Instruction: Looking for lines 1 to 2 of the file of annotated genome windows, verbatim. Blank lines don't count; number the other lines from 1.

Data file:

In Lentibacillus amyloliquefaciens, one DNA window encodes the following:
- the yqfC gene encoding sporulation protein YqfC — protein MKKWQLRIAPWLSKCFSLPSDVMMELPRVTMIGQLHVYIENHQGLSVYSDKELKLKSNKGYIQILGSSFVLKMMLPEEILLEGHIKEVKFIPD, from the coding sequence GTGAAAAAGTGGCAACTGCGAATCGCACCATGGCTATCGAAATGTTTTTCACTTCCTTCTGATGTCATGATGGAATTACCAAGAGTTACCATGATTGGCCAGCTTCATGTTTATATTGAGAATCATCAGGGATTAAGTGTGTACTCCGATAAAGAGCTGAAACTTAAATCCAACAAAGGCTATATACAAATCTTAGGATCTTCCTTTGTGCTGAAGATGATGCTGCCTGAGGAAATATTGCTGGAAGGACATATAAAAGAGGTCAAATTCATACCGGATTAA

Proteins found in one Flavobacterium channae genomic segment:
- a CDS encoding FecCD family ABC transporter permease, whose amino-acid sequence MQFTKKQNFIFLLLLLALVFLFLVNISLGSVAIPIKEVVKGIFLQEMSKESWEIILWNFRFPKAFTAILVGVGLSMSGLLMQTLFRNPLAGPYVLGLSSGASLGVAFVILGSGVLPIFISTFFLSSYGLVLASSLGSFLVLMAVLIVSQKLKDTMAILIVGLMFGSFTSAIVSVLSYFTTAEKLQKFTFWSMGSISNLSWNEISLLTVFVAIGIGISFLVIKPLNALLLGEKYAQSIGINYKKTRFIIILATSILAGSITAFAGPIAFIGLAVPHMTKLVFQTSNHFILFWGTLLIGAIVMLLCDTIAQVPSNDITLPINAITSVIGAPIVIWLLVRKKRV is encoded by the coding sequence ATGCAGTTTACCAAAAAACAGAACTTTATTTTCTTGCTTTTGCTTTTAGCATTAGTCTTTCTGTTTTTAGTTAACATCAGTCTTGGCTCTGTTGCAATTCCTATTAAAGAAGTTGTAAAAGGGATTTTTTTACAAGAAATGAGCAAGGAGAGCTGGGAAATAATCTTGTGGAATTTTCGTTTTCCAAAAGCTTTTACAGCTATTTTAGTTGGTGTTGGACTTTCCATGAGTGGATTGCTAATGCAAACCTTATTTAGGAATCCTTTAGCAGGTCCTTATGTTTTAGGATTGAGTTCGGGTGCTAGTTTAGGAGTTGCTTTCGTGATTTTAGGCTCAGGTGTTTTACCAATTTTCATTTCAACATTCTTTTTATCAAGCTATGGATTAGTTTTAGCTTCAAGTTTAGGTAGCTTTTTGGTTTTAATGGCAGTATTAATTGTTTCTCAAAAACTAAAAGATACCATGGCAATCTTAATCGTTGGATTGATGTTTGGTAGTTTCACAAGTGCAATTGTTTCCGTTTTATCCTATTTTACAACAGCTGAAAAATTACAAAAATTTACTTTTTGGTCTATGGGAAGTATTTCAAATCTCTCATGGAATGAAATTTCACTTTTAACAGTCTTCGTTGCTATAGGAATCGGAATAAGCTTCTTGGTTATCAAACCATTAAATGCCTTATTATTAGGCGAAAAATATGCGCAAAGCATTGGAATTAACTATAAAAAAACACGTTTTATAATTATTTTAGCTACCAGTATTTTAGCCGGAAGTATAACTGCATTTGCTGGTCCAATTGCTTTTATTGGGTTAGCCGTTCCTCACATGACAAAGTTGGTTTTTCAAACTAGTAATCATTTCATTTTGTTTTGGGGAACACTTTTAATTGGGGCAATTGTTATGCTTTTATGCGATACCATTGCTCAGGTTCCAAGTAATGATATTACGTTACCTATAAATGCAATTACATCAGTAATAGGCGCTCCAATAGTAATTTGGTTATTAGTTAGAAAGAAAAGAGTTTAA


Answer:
In Lentibacillus amyloliquefaciens, one DNA window encodes the following:
- the yqfC gene encoding sporulation protein YqfC — protein MKKWQLRIAPWLSKCFSLPSDVMMELPRVTMIGQLHVYIENHQGLSVYSDKELKLKSNKGYIQILGSSFVLKMMLPEEILLEGHIKEVKFIPD, from the coding sequence GTGAAAAAGTGGCAACTGCGAATCGCACCATGGCTATCGAAATGTTTTTCACTTCCTTCTGATGTCATGATGGAATTACCAAGAGTTACCATGATTGGCCAGCTTCATGTTTATATTGAGAATCATCAGGGATTAAGTGTGTACTCCGATAAAGAGCTGAAACTTAAATCCAACAAAGGCTATATACAAATCTTAGGATCTTCCTTTGTGCTGAAGATGATGCTGCCTGAGGAAATATTGCTGGAAGGACATATAAAAGAGGTCAAATTCATACCGGATTAA